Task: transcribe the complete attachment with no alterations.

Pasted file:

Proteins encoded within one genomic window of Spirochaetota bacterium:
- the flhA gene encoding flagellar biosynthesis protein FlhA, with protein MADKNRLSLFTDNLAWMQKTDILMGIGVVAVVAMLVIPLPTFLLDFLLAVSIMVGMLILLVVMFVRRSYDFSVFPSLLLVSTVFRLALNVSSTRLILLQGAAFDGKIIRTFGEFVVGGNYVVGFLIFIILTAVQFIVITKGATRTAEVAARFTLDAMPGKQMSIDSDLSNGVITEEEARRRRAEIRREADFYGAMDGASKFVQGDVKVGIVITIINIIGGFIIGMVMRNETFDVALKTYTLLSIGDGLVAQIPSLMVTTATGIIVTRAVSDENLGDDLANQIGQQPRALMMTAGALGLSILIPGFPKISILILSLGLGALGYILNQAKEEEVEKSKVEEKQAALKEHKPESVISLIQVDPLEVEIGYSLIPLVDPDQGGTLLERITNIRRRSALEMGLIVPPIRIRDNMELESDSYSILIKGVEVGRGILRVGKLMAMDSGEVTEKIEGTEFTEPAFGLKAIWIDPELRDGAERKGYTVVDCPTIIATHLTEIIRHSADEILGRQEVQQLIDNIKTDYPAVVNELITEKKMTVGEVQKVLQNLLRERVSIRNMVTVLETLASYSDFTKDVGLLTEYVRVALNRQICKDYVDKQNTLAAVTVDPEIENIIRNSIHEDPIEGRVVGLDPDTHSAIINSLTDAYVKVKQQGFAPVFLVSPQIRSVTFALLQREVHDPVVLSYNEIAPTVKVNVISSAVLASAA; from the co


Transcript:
Proteins encoded within one genomic window of Spirochaetota bacterium:
- the flhA gene encoding flagellar biosynthesis protein FlhA, with protein MADKNRLSLFTDNLAWMQKTDILMGIGVVAVVAMLVIPLPTFLLDFLLAVSIMVGMLILLVVMFVRRSYDFSVFPSLLLVSTVFRLALNVSSTRLILLQGAAFDGKIIRTFGEFVVGGNYVVGFLIFIILTAVQFIVITKGATRTAEVAARFTLDAMPGKQMSIDSDLSNGVITEEEARRRRAEIRREADFYGAMDGASKFVQGDVKVGIVITIINIIGGFIIGMVMRNETFDVALKTYTLLSIGDGLVAQIPSLMVTTATGIIVTRAVSDENLGDDLANQIGQQPRALMMTAGALGLSILIPGFPKISILILSLGLGALGYILNQAKEEEVEKSKVEEKQAALKEHKPESVISLIQVDPLEVEIGYSLIPLVDPDQGGTLLERITNIRRRSALEMGLIVPPIRIRDNMELESDSYSILIKGVEVGRGILRVGKLMAMDSGEVTEKIEGTEFTEPAFGLKAIWIDPELRDGAERKGYTVVDCPTIIATHLTEIIRHSADEILGRQEVQQLIDNIKTDYPAVVNELITEKKMTVGEVQKVLQNLLRERVSIRNMVTVLETLASYSDFTKDVGLLTEYVRVALNRQICKDYVDKQNTLAAVTVDPEIENIIRNSIHEDPIEGRVVGLDPDTHSAIINSLTDAYVKVKQQGFAPVFLVSPQIRSVTFALLQREVHDPVVLSYNEIAPTVKVNVISSAVLASAA; from the co